New Minnesota senator Tina Smith eyes green focus

Source: Kellie Lunney, Geof Koss and Manuel Quiñones, E&E News reporters • Posted: Thursday, January 4, 2018

Tina Smith, Minnesota’s new senator, is looking to continue her advocacy on environmental issues from Capitol Hill.

“In Minnesota, I worked very hard to extend the renewable energy standard to 50 percent by 2030. It’s a clean jobs opportunity for my state,” Smith told E&E News.

Minnesota Gov. Mark Dayton (D) appointed Smith after Al Franken announced his resignation following sexual harassment allegations. Vice President Mike Pence swore her in yesterday.

“We have 57,000 clean energy jobs and I think it is a way to make our economy work better, and so that’s something I’m very interested in,” Smith added.

Asked whether she was interested in serving on the Energy and Natural Resources Committee, Smith smiled, but didn’t commit to anything.

“I’m still getting my feet wet,” she said. “It’s an honor and I’m ready to get to work.” She noted she was not overwhelmed by the day but found it “invigorating.”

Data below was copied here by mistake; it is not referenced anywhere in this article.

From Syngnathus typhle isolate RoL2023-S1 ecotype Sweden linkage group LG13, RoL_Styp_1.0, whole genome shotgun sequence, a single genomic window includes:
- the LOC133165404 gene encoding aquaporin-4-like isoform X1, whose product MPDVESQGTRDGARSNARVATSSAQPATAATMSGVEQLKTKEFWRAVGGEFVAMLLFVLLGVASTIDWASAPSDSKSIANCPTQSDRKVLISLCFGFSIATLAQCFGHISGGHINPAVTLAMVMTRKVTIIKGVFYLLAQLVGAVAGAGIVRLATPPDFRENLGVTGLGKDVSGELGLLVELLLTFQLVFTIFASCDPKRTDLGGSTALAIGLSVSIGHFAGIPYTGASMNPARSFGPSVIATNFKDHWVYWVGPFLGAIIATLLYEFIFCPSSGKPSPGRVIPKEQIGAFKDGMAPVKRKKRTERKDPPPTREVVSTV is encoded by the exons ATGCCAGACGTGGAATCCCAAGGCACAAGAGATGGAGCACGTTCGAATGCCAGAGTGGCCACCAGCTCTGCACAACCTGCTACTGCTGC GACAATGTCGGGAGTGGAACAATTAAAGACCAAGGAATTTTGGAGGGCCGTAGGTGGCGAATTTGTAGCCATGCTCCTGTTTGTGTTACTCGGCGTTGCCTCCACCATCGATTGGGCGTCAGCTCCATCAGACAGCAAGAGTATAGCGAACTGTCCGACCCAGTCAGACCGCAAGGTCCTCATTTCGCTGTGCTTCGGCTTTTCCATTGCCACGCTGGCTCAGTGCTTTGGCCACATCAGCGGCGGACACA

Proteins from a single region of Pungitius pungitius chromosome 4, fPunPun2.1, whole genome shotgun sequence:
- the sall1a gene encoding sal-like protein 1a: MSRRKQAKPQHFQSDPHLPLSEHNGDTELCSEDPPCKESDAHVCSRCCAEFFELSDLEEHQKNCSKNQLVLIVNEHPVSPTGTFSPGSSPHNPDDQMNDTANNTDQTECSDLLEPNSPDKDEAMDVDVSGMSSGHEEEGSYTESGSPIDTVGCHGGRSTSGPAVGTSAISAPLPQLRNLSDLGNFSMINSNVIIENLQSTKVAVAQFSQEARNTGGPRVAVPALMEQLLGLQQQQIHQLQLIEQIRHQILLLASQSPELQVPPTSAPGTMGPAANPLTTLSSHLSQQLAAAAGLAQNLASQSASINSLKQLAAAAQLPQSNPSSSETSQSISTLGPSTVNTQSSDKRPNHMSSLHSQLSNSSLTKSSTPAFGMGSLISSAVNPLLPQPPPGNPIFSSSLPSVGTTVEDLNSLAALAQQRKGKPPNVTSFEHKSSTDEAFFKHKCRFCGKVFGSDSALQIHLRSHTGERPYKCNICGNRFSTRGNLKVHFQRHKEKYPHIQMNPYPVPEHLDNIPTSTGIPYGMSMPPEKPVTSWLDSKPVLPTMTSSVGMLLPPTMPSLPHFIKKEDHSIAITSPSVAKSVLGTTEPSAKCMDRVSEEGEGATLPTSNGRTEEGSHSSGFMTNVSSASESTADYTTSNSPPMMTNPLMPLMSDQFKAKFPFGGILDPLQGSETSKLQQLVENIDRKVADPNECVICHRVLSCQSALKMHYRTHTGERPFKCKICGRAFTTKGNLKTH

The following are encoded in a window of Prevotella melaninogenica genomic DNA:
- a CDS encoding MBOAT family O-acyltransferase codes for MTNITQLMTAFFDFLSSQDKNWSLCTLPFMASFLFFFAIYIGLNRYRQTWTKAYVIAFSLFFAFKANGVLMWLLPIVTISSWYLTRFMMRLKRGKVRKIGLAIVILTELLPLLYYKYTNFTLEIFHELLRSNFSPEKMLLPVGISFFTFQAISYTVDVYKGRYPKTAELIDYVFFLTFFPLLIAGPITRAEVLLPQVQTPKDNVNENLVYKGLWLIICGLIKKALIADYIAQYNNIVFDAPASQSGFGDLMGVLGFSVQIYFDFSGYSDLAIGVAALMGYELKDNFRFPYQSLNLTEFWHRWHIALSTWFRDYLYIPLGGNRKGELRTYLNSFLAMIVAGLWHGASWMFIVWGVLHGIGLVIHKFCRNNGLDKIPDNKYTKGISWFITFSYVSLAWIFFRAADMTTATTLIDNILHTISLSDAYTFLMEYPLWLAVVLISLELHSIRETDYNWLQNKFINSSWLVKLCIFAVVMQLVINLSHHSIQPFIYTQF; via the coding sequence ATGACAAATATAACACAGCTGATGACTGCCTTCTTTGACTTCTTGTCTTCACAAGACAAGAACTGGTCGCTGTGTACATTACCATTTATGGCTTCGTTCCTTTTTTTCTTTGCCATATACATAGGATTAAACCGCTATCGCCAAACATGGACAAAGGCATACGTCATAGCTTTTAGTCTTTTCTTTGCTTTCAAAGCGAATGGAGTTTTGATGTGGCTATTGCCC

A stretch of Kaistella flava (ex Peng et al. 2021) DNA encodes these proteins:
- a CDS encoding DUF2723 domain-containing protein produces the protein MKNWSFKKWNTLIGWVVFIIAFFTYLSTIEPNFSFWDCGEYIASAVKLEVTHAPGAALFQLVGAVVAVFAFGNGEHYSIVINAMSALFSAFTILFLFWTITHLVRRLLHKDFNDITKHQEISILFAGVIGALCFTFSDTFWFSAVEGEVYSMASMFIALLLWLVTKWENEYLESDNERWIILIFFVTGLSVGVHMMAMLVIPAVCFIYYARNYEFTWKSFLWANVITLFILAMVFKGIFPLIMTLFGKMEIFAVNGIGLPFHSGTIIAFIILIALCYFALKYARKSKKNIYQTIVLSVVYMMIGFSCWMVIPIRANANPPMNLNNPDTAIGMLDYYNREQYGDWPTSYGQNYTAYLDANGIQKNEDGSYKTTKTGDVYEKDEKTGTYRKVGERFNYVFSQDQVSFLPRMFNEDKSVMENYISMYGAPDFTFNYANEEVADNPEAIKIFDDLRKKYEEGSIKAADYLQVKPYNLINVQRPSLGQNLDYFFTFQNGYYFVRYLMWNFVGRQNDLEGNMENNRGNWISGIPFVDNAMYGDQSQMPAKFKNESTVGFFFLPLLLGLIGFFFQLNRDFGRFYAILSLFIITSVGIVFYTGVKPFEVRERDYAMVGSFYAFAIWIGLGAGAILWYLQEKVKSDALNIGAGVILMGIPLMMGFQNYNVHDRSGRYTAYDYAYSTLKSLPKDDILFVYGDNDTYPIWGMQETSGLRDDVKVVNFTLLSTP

Aides with her noted committee assignments are still being figured out. “We are waiting just as eagerly as everybody else is,” an aide said.

Franken served on the panel as did former Alabama Republican Sen. Luther Strange. Democrat Doug Jones officially replaced Strange yesterday after winning a contentious special election last month over Republican Roy Moore.

With Democrats controlling one more seat in the Senate, committee ratios may change. But an aide to Senate Democratic Whip Dick Durbin of Illinois said that was still in talks.

Seniority numbers, however, are final. Smith is coming in as 99th followed by Jones at 100.

Smith is planning to run for a full term later this year. Jones will have to run for re-election in 2020, with his term expiring the following year.

It’s unclear how active Jones will be on energy and environmental issues. He did not respond to questions about the issue.

During the campaign, Jones touted being the son of a steelworker and grandson of a coal miner. At the same time, he asserted his belief in climate change and the need to boost renewable energy.

Tiernan Sittenfeld, senior vice president for governmental affairs at the League of Conservation Voters, cheered Smith and Jones. The group spent more than $300,000 backing the Alabama Democrat.

“With the most anti-environmental president in our nation’s history in the White House, it’s more important than ever that the Senate continues to provide a green firewall of defense,” said Sittenfeld. “We’re confident that Senators Jones and Smith will do just that.”

Reporter Nick Bowlin contributed.